Parties who are displeased with an arbitration award have been known set off a post-award investigation of the arbitrator, in search of facts (or innuendo) to support a vacatur motion, seeking to set aside the award on the basis of arbitral bias. These motions are usually couched as failures by the arbitrator to disclose a fact that, if known to the losing party, would have dissuaded that party from engaging the arbitrator.
An article appeared in the February 23, 2017, issue of the New Jersey Law Journal that puts a different spin on a losing party seeking to nullify the effect of an adverse arbitration award. Rather than seeking to overturn the award, the disputant seeks to recover in a civil suit brought against the arbitrator and the service provider organization, JAMS, alleging that the arbitrator’s qualifications were fraudulent and that the party was misled to rely upon them, to his detriment.
Kevin Kinsella used JAMS to resolve the terms of his divorce, and claims that he engaged JAMS arbitrator former Judge Sheila Prell Sonenshine, based on her JAMS bio setting forth her experience co-founding an investment bank and a private equity fund. After Sonenshine awarded Kinsella’s spouse temporary support, Kinsella hired a private investigator and discovered that Sonenshine’s equity fund invested only her own family’s funds, and that the bank had settled a class action claim.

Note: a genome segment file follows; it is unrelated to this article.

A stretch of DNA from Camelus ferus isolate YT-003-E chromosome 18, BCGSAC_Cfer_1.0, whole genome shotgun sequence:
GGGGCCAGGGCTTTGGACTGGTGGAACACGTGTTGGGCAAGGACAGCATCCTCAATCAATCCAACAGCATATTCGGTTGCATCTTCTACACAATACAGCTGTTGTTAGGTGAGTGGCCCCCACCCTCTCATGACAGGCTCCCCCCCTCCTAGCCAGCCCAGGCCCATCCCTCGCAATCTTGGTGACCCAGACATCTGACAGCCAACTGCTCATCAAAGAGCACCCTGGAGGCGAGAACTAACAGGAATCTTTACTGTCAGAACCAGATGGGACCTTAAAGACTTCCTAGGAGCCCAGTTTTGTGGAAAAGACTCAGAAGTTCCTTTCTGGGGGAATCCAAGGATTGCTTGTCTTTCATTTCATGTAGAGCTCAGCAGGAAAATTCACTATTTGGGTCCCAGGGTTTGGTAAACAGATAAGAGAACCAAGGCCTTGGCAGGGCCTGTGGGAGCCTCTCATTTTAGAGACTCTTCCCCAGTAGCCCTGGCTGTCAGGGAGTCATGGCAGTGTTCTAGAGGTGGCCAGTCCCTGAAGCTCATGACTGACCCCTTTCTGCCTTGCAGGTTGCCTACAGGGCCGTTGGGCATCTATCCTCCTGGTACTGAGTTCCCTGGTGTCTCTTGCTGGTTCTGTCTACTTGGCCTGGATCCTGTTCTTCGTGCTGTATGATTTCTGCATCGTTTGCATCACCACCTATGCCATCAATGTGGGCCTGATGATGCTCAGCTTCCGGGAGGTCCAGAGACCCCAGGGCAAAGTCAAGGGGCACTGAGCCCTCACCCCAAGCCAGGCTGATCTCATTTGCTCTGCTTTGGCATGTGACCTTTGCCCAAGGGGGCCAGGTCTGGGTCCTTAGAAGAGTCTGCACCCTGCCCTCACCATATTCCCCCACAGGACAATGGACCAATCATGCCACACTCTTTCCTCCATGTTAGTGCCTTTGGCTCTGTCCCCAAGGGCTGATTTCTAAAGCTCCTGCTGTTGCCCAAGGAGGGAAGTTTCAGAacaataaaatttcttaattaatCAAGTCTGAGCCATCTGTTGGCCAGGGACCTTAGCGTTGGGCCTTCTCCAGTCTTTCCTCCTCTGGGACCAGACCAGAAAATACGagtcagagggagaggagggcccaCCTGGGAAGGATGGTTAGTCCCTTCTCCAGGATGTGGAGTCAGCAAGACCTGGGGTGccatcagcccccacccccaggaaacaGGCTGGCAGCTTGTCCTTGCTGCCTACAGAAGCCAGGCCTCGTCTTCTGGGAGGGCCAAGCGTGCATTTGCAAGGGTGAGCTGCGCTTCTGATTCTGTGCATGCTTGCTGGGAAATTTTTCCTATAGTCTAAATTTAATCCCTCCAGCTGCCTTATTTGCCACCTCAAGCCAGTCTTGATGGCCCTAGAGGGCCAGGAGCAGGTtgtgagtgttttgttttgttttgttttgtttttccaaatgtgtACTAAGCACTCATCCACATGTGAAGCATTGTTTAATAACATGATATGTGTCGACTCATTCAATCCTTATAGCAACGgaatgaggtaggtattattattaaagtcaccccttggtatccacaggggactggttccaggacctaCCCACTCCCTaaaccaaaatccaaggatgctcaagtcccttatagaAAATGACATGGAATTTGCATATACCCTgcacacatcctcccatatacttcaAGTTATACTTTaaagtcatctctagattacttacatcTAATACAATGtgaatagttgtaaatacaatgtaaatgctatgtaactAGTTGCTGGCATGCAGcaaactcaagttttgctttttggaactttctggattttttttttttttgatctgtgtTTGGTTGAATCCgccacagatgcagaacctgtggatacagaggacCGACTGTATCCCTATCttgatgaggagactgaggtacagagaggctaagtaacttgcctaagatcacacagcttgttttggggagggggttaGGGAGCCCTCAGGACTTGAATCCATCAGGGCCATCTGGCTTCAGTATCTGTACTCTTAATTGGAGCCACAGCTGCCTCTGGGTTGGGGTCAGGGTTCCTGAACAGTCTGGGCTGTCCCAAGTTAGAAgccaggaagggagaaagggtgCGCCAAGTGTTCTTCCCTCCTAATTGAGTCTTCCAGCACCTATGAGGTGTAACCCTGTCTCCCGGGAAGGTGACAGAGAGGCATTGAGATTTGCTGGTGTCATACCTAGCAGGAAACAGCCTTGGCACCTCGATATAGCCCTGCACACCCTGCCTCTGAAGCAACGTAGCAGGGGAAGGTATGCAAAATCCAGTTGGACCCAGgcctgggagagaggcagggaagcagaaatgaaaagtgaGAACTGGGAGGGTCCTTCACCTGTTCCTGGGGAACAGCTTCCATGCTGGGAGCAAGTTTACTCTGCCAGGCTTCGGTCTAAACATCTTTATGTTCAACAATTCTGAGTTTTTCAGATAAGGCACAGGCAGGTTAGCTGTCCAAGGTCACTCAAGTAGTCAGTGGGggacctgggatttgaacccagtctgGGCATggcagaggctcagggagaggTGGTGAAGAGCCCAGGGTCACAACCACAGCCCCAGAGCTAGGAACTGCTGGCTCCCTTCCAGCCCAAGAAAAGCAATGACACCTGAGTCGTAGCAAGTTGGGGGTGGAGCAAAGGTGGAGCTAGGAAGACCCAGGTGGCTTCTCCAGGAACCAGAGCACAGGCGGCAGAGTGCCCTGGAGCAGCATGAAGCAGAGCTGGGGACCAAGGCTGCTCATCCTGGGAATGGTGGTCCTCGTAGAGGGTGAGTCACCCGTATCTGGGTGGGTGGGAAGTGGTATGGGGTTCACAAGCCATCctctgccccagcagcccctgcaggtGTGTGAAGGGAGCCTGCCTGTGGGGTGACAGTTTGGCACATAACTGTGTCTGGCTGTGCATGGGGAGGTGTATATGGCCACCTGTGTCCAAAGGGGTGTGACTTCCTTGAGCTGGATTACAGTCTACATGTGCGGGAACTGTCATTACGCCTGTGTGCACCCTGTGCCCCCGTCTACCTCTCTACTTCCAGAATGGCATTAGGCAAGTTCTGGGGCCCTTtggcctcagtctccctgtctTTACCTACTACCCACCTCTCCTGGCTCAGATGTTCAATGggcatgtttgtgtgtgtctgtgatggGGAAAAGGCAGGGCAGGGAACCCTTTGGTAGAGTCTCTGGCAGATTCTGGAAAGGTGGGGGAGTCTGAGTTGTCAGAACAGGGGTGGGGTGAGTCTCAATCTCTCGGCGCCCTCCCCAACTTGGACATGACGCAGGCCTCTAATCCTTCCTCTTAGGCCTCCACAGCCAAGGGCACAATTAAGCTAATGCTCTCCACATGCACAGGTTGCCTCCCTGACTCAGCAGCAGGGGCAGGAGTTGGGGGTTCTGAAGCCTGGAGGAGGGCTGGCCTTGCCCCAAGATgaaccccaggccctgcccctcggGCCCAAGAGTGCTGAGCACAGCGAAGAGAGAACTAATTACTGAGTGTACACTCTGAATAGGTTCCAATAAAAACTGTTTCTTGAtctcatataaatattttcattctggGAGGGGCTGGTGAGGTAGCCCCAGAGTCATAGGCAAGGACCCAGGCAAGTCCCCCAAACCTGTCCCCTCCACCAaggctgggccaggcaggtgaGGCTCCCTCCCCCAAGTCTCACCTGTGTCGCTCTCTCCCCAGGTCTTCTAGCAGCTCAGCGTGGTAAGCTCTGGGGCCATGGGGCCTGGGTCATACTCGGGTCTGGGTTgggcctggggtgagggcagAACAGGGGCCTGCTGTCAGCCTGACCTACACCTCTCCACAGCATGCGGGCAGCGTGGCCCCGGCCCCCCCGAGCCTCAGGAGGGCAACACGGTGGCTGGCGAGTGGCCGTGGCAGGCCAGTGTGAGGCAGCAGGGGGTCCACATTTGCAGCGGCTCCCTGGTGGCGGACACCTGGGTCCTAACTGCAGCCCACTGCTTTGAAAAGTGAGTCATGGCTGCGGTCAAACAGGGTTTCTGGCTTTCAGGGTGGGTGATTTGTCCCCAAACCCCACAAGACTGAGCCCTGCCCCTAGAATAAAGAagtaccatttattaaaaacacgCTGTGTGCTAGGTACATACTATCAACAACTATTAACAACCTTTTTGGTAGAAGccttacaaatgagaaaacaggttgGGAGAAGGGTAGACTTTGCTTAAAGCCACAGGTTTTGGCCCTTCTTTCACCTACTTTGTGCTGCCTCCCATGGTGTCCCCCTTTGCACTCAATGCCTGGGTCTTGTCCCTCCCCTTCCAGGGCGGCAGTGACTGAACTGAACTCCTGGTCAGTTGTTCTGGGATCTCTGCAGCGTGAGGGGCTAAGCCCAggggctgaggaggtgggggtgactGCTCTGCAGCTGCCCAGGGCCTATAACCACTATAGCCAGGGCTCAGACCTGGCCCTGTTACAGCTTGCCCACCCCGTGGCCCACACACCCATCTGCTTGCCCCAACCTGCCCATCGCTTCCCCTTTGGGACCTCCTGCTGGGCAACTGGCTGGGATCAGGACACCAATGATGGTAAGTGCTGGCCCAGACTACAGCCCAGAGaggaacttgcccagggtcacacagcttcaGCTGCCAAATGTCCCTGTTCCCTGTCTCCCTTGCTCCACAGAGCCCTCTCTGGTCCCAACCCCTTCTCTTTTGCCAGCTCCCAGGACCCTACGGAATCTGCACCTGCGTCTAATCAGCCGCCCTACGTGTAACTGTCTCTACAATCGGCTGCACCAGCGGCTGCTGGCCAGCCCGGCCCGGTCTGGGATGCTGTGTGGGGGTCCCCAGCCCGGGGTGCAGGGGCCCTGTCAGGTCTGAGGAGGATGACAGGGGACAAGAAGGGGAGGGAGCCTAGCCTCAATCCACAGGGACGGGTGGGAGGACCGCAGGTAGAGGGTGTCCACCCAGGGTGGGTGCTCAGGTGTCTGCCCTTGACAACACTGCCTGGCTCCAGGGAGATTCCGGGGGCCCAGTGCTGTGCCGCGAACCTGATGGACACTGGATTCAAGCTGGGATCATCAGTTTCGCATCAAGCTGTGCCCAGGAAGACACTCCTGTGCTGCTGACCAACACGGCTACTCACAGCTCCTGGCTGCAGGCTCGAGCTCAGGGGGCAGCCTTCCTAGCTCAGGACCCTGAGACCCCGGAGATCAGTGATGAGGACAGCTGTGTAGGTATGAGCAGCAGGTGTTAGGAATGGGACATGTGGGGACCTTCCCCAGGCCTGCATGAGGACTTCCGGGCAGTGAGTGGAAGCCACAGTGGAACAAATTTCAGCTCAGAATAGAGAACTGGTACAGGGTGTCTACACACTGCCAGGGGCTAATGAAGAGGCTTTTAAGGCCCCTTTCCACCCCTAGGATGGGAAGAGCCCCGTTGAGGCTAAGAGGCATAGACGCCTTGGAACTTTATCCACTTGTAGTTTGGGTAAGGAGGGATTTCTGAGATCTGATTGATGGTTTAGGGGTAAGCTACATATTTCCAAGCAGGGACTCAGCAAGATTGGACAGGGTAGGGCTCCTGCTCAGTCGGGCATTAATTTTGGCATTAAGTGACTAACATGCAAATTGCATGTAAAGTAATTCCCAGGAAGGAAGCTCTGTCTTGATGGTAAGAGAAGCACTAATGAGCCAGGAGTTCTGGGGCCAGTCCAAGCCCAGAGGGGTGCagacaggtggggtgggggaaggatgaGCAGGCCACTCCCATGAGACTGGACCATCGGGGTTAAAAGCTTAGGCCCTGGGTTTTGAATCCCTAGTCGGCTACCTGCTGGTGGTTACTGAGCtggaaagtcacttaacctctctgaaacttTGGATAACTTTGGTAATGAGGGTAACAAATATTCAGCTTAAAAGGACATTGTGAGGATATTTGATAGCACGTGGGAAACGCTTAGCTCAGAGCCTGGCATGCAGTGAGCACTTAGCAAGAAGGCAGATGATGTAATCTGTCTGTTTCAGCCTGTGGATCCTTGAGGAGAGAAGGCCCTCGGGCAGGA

JAMS and Sonenshine seek summary judgment based on judicial immunity and other theories that would bar recovery against an arbitrator-cum-private-judge.
Yet another instance — old meat in a new wrapper if you will — of a disputant accepting a neutral after due diligence, but starting up a whole different brand of diligence after losing a claim. Only this time, it’s not vacatur we’re looking at — it’s personal liability and, in the case of JAMS, perhaps a new, less straightforward and more cautious way of doing business.